About Me

Eben Kirksey has published two books with Duke University Press—Freedom in Entangled Worlds (2012) and Emergent Ecologies (2015)—as well as one edited collection: The Multispecies Salon (2014). UNSW Australia recruited Kirksey as a Strategy Hire in 2012 to help found their Environmental Humanities program in Sydney. Currently he is Princeton University's 2015-2016 Currie C. and Thomas A. Barron Visiting Professor, where he is researching and writing a new book.

Writing in collaboration with Stefan Helmreich in a special edition of Cultural Anthropology, he coined the phrase “multispecies ethnography” to characterize new approaches for studying contact zones where species meet. The root of the word ethnos means “a multitude (whether of men or of beasts) associated or living together; a company, troop, or swarm of individuals of the same nature or genus.” Ethnographers are now exploring how “the human” has been formed and transformed amid encounters with multiple species of plants, animals, fungi, and microbes.

EDUCATION
Ph.D. 2008 UC Santa Cruz
M.Phil. 2003 University of Oxford
B.A. 2000 New College of Florida

Friday, May 8, 2015

New Book: Emergent Ecologies


 


A praisesong for the possibilities of bricolage, Emergent Ecologies is a postmodern natural history in which displaced ants, macaques, frogs, and flies tumble with philosophy, performance art, science, and adventure story. Eben Kirksey takes us on a wild ride through a funhouse of risky and ironic entanglements.”

—ANNA LOWENHAUPT TSING, coeditor of Words in Motion: Toward a Global Lexicon


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Forthcoming: November 2015, Duke University Press.

In an era of global warming, natural disasters, endangered species, and devastating pollution, contemporary writing on the environment largely focuses on doomsday scenarios. Eben Kirksey suggests we reject such apocalyptic thinking and instead find possibilities in the wreckage of ongoing disasters, as symbiotic associations of opportunistic plants, animals, and microbes are flourishing in unexpected places. Emergent Ecologies uses artwork and contemporary philosophy to illustrate hopeful opportunities and reframe key problems in conservation biology such as invasive species, extinction, environmental management, and reforestation. Following the flight of capital and nomadic forms of life—through fragmented landscapes of Panama, Costa Rica, and the United States—Kirksey explores how chance encounters, historical accidents, and parasitic invasions have shaped present and future multispecies communities. New generations of thinkers and tinkerers are learning how to care for emergent ecological assemblages—involving frogs, fungal pathogens, ants, monkeys, people, and plants—by seeding them, nurturing them, protecting them, and ultimately letting go.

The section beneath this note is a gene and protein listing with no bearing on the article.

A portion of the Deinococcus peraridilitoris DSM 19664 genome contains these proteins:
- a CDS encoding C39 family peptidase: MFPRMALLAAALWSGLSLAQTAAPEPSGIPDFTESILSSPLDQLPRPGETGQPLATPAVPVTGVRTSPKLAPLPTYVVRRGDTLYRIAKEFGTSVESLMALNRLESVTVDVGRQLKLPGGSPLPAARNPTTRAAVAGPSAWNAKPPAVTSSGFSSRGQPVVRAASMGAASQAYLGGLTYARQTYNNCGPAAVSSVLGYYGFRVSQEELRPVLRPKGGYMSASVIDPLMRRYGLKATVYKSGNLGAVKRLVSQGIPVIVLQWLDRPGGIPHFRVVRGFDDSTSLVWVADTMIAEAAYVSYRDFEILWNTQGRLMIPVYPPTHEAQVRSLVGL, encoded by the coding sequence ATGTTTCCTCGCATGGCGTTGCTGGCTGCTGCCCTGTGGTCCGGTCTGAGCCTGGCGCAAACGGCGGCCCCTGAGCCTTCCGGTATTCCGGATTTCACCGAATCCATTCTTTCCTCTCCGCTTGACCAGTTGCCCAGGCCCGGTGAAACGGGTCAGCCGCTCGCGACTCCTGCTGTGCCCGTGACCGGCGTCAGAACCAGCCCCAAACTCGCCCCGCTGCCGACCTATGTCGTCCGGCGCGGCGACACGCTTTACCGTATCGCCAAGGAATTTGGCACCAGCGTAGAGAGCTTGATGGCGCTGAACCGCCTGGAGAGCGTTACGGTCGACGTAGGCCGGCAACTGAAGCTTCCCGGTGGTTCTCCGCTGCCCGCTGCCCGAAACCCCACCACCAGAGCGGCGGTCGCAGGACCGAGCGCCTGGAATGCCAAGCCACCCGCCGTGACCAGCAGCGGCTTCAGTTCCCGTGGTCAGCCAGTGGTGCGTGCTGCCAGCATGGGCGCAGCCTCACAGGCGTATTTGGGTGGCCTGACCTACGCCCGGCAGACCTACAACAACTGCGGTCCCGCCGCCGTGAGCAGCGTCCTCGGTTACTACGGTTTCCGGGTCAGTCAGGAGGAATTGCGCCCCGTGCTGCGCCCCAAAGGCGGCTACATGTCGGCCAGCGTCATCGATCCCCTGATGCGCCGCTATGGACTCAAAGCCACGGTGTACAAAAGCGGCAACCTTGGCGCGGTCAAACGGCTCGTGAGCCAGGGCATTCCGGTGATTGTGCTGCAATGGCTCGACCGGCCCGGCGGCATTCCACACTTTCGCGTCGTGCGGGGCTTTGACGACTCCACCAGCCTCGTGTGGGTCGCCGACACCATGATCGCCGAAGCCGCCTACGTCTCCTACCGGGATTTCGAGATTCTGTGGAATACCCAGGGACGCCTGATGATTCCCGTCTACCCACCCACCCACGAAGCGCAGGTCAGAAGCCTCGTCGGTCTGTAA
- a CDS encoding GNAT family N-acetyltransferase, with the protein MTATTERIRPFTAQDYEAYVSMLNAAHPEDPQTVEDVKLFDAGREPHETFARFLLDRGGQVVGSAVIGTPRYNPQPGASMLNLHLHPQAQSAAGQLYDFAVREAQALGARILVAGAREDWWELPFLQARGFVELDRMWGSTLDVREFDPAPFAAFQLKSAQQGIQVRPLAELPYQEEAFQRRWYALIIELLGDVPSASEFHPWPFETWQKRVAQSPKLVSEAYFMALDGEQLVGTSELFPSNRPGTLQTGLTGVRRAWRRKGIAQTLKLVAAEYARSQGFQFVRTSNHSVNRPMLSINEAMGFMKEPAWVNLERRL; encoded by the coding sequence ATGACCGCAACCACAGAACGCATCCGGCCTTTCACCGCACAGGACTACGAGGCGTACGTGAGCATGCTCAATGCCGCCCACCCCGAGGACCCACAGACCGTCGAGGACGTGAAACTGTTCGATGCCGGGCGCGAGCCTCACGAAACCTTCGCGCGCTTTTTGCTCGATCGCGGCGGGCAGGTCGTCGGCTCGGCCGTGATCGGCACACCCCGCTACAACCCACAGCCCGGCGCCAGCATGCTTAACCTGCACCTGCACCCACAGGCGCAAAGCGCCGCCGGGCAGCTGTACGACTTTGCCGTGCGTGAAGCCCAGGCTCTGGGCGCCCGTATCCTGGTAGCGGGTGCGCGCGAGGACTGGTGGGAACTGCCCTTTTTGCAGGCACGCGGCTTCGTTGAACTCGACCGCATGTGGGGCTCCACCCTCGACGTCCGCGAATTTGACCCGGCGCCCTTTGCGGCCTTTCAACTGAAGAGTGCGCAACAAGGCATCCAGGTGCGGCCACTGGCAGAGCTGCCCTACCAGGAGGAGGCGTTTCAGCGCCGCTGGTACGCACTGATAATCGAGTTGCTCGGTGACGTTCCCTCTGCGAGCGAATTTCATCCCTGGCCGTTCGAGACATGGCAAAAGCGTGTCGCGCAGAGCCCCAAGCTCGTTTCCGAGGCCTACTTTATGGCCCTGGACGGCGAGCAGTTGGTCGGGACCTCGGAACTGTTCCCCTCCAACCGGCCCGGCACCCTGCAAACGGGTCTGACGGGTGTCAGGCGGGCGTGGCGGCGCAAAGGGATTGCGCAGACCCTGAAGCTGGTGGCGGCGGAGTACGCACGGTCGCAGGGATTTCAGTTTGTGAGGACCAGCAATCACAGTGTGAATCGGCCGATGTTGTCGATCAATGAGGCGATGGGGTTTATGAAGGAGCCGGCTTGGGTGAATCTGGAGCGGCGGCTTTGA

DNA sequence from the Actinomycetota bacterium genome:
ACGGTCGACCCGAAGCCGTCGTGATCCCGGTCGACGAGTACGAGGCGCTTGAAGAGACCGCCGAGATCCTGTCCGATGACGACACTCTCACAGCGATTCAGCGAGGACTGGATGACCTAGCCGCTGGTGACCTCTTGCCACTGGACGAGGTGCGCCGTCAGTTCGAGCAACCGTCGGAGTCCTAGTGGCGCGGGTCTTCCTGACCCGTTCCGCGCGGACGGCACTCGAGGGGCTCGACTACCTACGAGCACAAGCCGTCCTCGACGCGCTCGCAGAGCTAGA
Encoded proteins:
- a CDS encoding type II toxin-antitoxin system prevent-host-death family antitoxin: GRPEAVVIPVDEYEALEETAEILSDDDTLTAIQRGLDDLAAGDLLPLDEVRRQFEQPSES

Duke: Fall Catalog



Select Publications

Select Publications


KIRKSEY, S. E. (2015) "Species: A Praxiographic Study" Journal of the Royal Anthropological Institute, 21, 758-780.


KIRKSEY, S. E. (2014) The Multispecies Salon, Duke University Press: Durham.


KIRKSEY, S. E. (2013) “Interspecies Love” in Lanjouw and Corbey (eds) The Politics of Species (Cambridge: Cambridge University Press), pp. 164-77.


KIRKSEY, S. E., N. Shapiro, M. Brodine (2013) "Hope in Blasted Landscapes" Social Science Information, 52 (2): 228-256.


KIRKSEY, S. E. 2013 “A Messianic Multiple: West Papua, July 1998” in Bryan Turner (ed.) War and Peace: Essays on Religion and Violence (Anthem Press), pp. 37-59.


KIRKSEY, S. E. 2012 "Living with Parasites in Palo Verde National Park" Environmental Humanities, 1: 23-55.


KIRKSEY, S. E. 2012 "Thneeds Reseeds: Figures of Biocultural Hope in the Anthropocene" in G. Martin, D. Mincyte, and U. M√ľnster (eds.) Why Do We Value Diversity? Rachel Carson Perspectives vol 9: 89-94.


KIRKSEY, S. E. 2012 Freedom in Entangled Worlds, Duke University Press: Durham.


KIRKSEY, S. E. & S. HELMREICH. 2010 "The Emergence of Multispecies Ethnography", Cultural Anthropology, 25 (4): 545-576. Full Special Issue (48.8 MB)

In the News

In September 2010 Eben testified before the U.S. Congress about massacres in West Papua.


He joined Indonesian investigative reporter Andreas Harsono in 2008 to publish "Criminal Collaborations", a peer-reviewed article about Indonesian military involvement in the murder of two Americans. This research started a lively discussion in the Indonesian media and sparked a series of media articles in publications such as The Washington Post, The New York Times, The Wall Street Journal, and the International Herald Tribune. Amy Goodman of Democracy Now! invited Eben to discuss this research on her news show.